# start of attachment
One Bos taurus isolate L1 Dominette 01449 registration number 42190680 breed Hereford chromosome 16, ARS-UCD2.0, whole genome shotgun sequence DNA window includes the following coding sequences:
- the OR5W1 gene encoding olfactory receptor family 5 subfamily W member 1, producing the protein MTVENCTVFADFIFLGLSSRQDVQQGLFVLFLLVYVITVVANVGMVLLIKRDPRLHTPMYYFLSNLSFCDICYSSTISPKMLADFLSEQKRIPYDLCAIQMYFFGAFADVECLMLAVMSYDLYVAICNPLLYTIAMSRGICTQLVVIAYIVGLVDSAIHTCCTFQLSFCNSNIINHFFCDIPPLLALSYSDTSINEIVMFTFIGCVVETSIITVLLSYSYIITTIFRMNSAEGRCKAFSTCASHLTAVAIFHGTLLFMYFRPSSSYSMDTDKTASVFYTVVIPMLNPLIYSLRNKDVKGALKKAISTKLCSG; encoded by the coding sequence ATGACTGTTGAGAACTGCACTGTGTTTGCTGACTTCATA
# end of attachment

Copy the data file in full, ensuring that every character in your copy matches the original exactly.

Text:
One Bos taurus isolate L1 Dominette 01449 registration number 42190680 breed Hereford chromosome 16, ARS-UCD2.0, whole genome shotgun sequence DNA window includes the following coding sequences:
- the OR5W1 gene encoding olfactory receptor family 5 subfamily W member 1, producing the protein MTVENCTVFADFIFLGLSSRQDVQQGLFVLFLLVYVITVVANVGMVLLIKRDPRLHTPMYYFLSNLSFCDICYSSTISPKMLADFLSEQKRIPYDLCAIQMYFFGAFADVECLMLAVMSYDLYVAICNPLLYTIAMSRGICTQLVVIAYIVGLVDSAIHTCCTFQLSFCNSNIINHFFCDIPPLLALSYSDTSINEIVMFTFIGCVVETSIITVLLSYSYIITTIFRMNSAEGRCKAFSTCASHLTAVAIFHGTLLFMYFRPSSSYSMDTDKTASVFYTVVIPMLNPLIYSLRNKDVKGALKKAISTKLCSG; encoded by the coding sequence ATGACTGTTGAGAACTGCACTGTGTTTGCTGACTTCATA